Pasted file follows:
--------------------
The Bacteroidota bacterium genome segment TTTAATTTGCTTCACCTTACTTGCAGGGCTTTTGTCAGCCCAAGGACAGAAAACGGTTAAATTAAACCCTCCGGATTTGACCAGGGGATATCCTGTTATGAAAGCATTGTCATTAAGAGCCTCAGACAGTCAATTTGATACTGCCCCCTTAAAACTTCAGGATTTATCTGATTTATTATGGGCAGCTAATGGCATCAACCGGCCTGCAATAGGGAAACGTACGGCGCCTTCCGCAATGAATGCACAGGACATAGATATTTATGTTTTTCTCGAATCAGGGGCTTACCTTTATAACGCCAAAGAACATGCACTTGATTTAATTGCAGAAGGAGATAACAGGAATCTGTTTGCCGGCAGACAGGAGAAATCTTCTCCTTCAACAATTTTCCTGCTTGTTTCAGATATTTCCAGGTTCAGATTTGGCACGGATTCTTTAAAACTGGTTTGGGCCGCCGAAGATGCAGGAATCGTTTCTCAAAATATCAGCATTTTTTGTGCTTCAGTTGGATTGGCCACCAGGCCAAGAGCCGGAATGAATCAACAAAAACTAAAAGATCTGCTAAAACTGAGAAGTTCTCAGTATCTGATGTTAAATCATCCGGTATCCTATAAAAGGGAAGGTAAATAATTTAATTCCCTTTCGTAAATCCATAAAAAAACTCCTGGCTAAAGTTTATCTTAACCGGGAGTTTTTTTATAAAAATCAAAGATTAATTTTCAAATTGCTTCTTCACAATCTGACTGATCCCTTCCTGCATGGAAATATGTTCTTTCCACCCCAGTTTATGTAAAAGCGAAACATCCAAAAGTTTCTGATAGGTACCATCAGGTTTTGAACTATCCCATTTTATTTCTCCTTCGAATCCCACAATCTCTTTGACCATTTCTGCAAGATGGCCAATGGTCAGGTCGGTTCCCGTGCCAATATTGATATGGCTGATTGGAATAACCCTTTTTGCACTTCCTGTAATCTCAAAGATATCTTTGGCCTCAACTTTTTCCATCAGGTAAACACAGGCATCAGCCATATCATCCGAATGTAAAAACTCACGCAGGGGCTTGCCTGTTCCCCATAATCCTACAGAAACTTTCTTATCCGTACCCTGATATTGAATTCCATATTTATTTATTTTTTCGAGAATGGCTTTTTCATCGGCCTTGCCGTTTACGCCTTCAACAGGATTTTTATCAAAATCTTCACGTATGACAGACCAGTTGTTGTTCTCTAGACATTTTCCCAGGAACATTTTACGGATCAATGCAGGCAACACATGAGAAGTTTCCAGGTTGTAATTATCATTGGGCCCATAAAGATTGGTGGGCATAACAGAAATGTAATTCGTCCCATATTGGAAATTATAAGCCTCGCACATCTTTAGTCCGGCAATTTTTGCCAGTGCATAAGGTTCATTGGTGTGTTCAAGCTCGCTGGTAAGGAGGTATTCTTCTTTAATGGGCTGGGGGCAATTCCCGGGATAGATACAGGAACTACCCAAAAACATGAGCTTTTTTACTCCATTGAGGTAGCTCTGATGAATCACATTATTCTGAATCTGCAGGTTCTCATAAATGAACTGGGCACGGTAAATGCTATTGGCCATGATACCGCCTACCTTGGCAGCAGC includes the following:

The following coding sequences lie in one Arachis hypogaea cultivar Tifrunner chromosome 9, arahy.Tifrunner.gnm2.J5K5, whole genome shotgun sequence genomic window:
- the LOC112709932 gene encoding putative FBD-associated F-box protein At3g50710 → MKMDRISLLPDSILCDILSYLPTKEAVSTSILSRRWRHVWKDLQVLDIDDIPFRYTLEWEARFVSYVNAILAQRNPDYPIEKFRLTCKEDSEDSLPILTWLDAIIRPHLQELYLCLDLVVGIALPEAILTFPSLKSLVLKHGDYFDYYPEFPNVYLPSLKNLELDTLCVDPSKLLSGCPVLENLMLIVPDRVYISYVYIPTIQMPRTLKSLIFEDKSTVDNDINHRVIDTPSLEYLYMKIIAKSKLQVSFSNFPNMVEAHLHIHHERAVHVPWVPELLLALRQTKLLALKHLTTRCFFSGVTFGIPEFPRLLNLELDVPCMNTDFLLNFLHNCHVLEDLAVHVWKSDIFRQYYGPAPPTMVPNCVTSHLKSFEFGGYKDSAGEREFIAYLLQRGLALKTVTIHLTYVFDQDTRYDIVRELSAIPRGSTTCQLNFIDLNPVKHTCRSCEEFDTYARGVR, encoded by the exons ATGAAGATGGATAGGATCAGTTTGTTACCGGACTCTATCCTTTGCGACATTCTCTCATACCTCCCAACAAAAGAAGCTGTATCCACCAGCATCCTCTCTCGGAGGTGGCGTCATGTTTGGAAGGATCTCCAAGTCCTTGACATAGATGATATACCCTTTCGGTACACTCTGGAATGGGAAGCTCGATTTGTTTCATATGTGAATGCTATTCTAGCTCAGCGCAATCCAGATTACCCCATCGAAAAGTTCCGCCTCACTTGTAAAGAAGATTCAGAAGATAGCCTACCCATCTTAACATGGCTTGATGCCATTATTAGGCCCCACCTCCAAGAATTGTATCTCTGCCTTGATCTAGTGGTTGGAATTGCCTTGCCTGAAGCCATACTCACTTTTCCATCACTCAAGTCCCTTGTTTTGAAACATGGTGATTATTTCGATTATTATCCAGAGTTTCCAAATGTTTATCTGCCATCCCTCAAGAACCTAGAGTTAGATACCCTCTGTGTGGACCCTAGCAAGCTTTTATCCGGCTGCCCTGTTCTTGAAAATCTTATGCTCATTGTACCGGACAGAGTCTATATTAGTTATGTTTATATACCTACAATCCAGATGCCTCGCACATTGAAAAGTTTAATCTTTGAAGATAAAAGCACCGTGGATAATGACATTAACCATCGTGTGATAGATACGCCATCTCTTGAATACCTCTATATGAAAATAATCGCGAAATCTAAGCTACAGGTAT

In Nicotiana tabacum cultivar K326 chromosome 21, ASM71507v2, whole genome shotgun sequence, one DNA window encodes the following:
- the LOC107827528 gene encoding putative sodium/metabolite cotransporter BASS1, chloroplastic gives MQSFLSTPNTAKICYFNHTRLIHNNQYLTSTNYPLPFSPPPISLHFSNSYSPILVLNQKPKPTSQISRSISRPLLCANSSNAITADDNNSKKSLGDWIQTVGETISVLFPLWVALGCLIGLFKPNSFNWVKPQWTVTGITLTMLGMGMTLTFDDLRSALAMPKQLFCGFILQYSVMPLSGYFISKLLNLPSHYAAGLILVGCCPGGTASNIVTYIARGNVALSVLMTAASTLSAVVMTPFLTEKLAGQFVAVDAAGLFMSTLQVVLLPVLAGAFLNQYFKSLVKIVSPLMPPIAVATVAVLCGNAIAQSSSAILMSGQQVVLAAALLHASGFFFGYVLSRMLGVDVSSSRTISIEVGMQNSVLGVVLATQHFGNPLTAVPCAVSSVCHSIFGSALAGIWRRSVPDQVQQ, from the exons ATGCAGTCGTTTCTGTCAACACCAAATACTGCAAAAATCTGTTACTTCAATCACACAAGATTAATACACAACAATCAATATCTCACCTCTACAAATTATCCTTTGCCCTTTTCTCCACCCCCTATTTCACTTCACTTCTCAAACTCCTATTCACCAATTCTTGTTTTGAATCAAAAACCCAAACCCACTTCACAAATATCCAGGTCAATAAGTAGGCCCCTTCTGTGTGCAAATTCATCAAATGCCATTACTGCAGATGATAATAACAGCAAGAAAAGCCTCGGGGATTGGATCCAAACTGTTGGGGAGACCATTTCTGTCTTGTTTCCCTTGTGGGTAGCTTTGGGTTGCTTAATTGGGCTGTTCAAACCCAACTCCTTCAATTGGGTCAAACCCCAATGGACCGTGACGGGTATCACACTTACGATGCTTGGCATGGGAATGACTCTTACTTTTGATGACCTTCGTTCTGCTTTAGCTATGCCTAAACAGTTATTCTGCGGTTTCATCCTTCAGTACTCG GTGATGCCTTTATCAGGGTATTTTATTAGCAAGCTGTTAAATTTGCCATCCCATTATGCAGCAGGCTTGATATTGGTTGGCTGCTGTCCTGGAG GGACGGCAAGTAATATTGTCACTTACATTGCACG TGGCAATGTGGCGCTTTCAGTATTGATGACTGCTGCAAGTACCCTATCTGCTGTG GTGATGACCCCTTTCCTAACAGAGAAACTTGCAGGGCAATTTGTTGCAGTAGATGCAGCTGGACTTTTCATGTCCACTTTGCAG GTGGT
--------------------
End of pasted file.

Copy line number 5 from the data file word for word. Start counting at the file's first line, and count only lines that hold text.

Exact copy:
- the LOC107827528 gene encoding putative sodium/metabolite cotransporter BASS1, chloroplastic gives MQSFLSTPNTAKICYFNHTRLIHNNQYLTSTNYPLPFSPPPISLHFSNSYSPILVLNQKPKPTSQISRSISRPLLCANSSNAITADDNNSKKSLGDWIQTVGETISVLFPLWVALGCLIGLFKPNSFNWVKPQWTVTGITLTMLGMGMTLTFDDLRSALAMPKQLFCGFILQYSVMPLSGYFISKLLNLPSHYAAGLILVGCCPGGTASNIVTYIARGNVALSVLMTAASTLSAVVMTPFLTEKLAGQFVAVDAAGLFMSTLQVVLLPVLAGAFLNQYFKSLVKIVSPLMPPIAVATVAVLCGNAIAQSSSAILMSGQQVVLAAALLHASGFFFGYVLSRMLGVDVSSSRTISIEVGMQNSVLGVVLATQHFGNPLTAVPCAVSSVCHSIFGSALAGIWRRSVPDQVQQ, from the exons ATGCAGTCGTTTCTGTCAACACCAAATACTGCAAAAATCTGTTACTTCAATCACACAAGATTAATACACAACAATCAATATCTCACCTCTACAAATTATCCTTTGCCCTTTTCTCCACCCCCTATTTCACTTCACTTCTCAAACTCCTATTCACCAATTCTTGTTTTGAATCAAAAACCCAAACCCACTTCACAAATATCCAGGTCAATAAGTAGGCCCCTTCTGTGTGCAAATTCATCAAATGCCATTACTGCAGATGATAATAACAGCAAGAAAAGCCTCGGGGATTGGATCCAAACTGTTGGGGAGACCATTTCTGTCTTGTTTCCCTTGTGGGTAGCTTTGGGTTGCTTAATTGGGCTGTTCAAACCCAACTCCTTCAATTGGGTCAAACCCCAATGGACCGTGACGGGTATCACACTTACGATGCTTGGCATGGGAATGACTCTTACTTTTGATGACCTTCGTTCTGCTTTAGCTATGCCTAAACAGTTATTCTGCGGTTTCATCCTTCAGTACTCG GTGATGCCTTTATCAGGGTATTTTATTAGCAAGCTGTTAAATTTGCCATCCCATTATGCAGCAGGCTTGATATTGGTTGGCTGCTGTCCTGGAG GGACGGCAAGTAATATTGTCACTTACATTGCACG TGGCAATGTGGCGCTTTCAGTATTGATGACTGCTGCAAGTACCCTATCTGCTGTG GTGATGACCCCTTTCCTAACAGAGAAACTTGCAGGGCAATTTGTTGCAGTAGATGCAGCTGGACTTTTCATGTCCACTTTGCAG GTGGT